There are a lot of floral patterns in Writers Theatre’s production of “Twelfth Night.” They’re bright, they’re joyful and they’re unique. The costumes by Mara Blumenfeld are a perfect metaphor for the show on the whole. Set along the seashore with artful skies that change with the storms, dawns and dusks, the world of Illyria crafted by William Boles is an ideal setting for love and mischief.
The accessibility of the Bard’s work is a discussion point in parts of the theatrical community. In verse, the obtuse language serves as a barrier that can lead one to wonder if Shakespeare will some day fall out of fashion. In the case of this production, however, the text is a worthy combination of old and new. And with WT artistic director Michael Halberstam at the helm, this production is in for smooth sailing, unlike Olivia and Sebastian.
Accompanied by pleasing tunes written by sound designer Josh Schmidt, shipwrecked Viola (Jennifer Latimore) disguises herself as a man named Cesario to work under local Duke Orsino (Matthew C. Yee). Viola as Cesario can’t help but fall in love with Orsino when the Duke asks her to woo lady Olivia (Andrea San Miguel) on his behalf.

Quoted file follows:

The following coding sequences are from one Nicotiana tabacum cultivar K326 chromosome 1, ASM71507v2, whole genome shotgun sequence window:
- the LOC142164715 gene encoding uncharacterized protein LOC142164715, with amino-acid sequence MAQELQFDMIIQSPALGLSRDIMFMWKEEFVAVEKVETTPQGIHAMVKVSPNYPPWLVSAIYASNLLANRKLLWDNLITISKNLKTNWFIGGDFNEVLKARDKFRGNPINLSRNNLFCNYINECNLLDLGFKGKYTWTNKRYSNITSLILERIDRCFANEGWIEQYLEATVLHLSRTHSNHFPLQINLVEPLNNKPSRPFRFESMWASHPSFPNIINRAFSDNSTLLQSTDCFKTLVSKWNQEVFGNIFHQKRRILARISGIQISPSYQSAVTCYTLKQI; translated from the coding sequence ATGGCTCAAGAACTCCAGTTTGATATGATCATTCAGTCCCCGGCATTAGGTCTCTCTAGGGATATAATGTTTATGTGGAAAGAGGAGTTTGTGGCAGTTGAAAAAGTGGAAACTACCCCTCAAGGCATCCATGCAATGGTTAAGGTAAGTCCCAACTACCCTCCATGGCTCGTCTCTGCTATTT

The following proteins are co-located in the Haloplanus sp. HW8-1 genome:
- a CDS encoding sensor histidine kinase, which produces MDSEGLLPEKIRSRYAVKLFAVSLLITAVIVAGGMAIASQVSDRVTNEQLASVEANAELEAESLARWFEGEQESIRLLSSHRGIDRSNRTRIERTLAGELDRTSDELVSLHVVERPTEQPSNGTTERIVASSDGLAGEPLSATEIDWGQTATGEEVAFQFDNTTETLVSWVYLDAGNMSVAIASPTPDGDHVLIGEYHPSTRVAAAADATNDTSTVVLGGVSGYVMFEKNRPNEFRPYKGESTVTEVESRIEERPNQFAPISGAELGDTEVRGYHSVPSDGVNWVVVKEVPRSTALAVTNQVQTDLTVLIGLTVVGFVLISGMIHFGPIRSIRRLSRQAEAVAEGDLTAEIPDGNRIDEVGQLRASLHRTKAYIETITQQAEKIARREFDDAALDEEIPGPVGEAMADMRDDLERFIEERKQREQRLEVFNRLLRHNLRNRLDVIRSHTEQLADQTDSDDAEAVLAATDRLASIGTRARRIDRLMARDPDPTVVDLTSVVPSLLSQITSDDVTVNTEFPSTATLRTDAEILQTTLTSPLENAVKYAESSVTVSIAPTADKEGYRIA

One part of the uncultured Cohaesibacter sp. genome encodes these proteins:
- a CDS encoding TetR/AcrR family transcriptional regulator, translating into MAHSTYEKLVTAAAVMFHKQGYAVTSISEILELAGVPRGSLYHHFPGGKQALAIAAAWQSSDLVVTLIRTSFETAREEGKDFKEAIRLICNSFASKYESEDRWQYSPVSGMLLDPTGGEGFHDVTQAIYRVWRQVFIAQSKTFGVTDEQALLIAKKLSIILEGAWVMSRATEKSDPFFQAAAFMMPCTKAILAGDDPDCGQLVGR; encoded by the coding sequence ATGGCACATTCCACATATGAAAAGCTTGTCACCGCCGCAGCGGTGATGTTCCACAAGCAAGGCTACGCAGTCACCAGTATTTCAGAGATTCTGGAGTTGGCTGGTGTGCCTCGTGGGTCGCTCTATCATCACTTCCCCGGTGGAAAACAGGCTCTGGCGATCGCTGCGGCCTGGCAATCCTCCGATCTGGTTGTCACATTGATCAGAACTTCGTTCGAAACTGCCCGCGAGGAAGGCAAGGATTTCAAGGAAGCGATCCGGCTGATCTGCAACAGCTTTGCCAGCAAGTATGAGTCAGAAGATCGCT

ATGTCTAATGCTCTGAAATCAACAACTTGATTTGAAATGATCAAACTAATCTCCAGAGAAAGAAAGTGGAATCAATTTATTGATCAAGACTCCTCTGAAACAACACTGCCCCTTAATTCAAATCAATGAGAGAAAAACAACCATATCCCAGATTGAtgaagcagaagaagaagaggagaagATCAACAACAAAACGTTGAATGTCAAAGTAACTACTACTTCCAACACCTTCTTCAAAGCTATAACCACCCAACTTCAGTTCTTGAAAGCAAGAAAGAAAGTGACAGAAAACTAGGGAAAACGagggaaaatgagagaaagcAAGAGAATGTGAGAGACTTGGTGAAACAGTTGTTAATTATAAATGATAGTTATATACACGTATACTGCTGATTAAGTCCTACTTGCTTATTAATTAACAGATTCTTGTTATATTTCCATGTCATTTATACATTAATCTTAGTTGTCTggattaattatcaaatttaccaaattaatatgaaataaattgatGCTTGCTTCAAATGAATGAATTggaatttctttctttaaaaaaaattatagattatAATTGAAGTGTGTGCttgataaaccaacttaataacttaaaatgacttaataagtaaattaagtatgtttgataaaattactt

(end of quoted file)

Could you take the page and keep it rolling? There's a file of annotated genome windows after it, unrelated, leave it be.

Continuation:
Throw in a handful of fools, a lovesick servant, Viola’s assumed-dead brother, “lunatics” thrown into cells, pranksters hiding behind shrubbery and ridiculous duels, and you’ve got yourself a comedic Shakespearean soap opera.
Unlike an actual soap opera, though, the only truly over-the-top action on stage is the comedy. This troupe of performers embraces the humor within Shakespeare’s text and runs with it. They run with it so much that sometimes audience laughter eats into the lines. There is an indescribable amount of joy in this production. Without a doubt each audience member walks away with a fool in their heart. Personally Sir Andrew Aguecheek the fop (played by Scott Parkinson) could duel for my honor any day.
So long as he lets me raid his closet.
Laughs aside, “Twelfth Night” is the Bard’s opportunity for women to rule the day. And rule they do with San Miguel and Latimore as Olivia and Viola, respectively. Their nuanced interpretation of these characters keeps the show grounded. Between the two of them there is empathy and love even in the show’s direst circumstances.
The most dire of all being the downfall of Malvolio (Sean Fortunado) plotted largely by Sir Toby Belch (Kevin Gudahl) and Maria (Karen Janes Woditsch). It is a great deal of fun to watch Gudahl, Woditsch, Parkinson and Mary Williamson as Fabian trick the puritanical servant, but even when Malvolio’s ambition is revealed it feels wrong to throw him in a dark jail cell and break his heart.
Even so, that’s part of what makes this play fascinating. It’s a comedy with brains, laughs and two of Shakespeare’s best leading ladies. (Amanda Finn)
Writers Theatre, 325 Tudor Court, Glencoe, (847)242-6000, writerstheatre.org, $50. Through December 16.